9. Erik Morales: “El Terrible” fought another great fight against Barrera, but, again, it was in a losing cause. He has now lost two of three to his fierce rival, and probably wants nothing to do with him anymore. But, eventually, talk of Barrera-Morales 4 will come up again. In the meantime, Morales could shoot for Pacquiao or Marquez.

10. Glencoffe Johnson: The newest entry, Johnson pumped some life into boxing in 2004 with a pair of upsets of Roy Jones Jr. and Antonio Tarver. Now, he's set to make some really big money in rematches with either, or a shot at old conqueror Hopkins. Either way, Johnson is better than anyone imagined.

11. Jose Luis Castillo: Castillo made some comeback noise of his own in 2004, beating Juan Lazcano for his old vacant title and decisioning Joel Casamayor for another big win. He says he wants Kostya Tszyu next, and if that materializes, boxing fans will be in for a treat. If not, Castillo vs. Diego Corrales is a great fight.

12. Oscar De La Hoya: Hard to erase that picture of De La Hoya grimacing in agony courtesy of a Hopkins shot to the ribs, but the “Golden Boy” had no business fighting at 160 pounds. He should drop down to junior middle or even welterweight again if he has any hope of regaining his past form. But 2005 could be the final year for one of boxing's all-time great attractions.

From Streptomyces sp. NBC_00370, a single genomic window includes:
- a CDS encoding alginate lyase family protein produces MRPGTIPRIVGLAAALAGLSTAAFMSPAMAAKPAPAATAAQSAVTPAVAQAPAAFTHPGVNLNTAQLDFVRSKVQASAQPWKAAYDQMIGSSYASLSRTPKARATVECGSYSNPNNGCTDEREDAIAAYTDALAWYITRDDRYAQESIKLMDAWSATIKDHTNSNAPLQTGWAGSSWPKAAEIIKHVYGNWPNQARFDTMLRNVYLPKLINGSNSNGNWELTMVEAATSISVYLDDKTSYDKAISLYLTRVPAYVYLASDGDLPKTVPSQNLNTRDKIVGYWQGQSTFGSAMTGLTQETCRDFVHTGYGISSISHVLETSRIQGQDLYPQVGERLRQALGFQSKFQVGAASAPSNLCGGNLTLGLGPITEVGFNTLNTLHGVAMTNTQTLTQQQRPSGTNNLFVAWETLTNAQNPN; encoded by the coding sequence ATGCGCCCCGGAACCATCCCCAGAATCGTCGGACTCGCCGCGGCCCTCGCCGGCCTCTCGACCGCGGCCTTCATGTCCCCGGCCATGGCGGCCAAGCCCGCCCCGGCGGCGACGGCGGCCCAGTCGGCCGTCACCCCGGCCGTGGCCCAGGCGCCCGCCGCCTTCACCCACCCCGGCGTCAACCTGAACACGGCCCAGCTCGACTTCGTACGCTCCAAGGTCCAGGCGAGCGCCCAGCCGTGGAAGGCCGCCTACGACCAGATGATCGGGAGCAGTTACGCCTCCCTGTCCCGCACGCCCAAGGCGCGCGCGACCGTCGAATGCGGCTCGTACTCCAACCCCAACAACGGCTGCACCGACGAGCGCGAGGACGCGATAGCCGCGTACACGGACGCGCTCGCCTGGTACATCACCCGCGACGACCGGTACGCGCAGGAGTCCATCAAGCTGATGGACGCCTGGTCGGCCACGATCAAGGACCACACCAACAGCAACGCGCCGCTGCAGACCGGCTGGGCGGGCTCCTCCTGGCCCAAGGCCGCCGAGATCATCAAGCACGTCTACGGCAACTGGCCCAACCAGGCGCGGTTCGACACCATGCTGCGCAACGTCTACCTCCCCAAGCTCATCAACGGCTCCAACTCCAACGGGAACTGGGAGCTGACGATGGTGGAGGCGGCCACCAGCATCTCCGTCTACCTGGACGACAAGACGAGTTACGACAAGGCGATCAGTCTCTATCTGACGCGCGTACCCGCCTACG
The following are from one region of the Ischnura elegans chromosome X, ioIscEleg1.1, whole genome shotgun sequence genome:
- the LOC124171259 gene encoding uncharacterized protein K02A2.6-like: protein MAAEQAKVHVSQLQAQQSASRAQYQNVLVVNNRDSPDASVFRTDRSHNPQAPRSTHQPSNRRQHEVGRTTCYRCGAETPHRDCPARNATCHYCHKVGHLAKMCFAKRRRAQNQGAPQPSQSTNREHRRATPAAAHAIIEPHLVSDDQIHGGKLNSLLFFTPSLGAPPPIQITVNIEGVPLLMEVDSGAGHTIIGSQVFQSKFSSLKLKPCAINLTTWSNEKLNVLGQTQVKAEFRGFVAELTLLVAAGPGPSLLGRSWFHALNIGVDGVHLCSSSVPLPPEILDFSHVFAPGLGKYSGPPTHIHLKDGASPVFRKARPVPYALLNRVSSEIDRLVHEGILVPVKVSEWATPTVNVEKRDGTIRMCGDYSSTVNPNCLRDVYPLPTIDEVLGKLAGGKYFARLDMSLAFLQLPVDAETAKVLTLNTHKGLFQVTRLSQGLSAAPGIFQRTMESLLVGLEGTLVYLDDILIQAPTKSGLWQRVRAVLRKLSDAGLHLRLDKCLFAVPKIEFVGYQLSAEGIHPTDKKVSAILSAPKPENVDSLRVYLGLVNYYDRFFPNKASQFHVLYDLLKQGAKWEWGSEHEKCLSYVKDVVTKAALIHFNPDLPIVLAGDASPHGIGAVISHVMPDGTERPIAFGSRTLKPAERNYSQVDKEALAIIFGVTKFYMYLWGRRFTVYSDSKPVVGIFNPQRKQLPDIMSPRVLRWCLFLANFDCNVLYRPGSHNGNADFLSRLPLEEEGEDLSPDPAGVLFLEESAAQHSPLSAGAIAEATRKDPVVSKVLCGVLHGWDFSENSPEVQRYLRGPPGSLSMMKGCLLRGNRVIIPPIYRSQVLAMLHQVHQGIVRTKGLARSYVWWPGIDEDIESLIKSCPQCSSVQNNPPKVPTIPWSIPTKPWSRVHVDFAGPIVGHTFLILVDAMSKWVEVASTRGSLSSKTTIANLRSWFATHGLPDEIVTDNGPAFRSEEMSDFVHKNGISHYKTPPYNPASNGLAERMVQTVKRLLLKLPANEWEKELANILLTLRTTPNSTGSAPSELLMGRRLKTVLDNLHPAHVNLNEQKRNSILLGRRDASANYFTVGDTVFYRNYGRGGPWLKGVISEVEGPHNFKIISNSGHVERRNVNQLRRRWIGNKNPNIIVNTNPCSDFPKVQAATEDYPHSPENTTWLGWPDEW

On the brink: Antonio Tarver, Diego Corrales, James Toney

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Articles of 2004

Heavyweight Joe Mesi Bringing Lawsuit

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As reported by the Buffalo News, Joe Mesi is suing the New York State Athletic Commission and the MRI center that conducted tests on the heavyweight boxer after his bout with Vassiliy Jirov. Mesi reportedly suffered brain injuries in the Jirov bout, which has left his boxing status uncertain.

The lawsuit alleges Mesi's medical records were improperly released to the NYSAC. The records, the lawsuit goes on to allege, were then released to the media, prejudicing Mesi's right to have his status reviewed by the appropriate boxing authorities.

The lawsuit does not seek specific monetary damages, as the extent of damages will be affected by whether Mesi is able to resume his career as a leading heavyweight contender.

Mesi hopes to have his status reviewed by the Nevada State Athletic Commission within the coming month. The ruling of the NSAC promises to be key in whether Mesi will be able to resume his boxing career.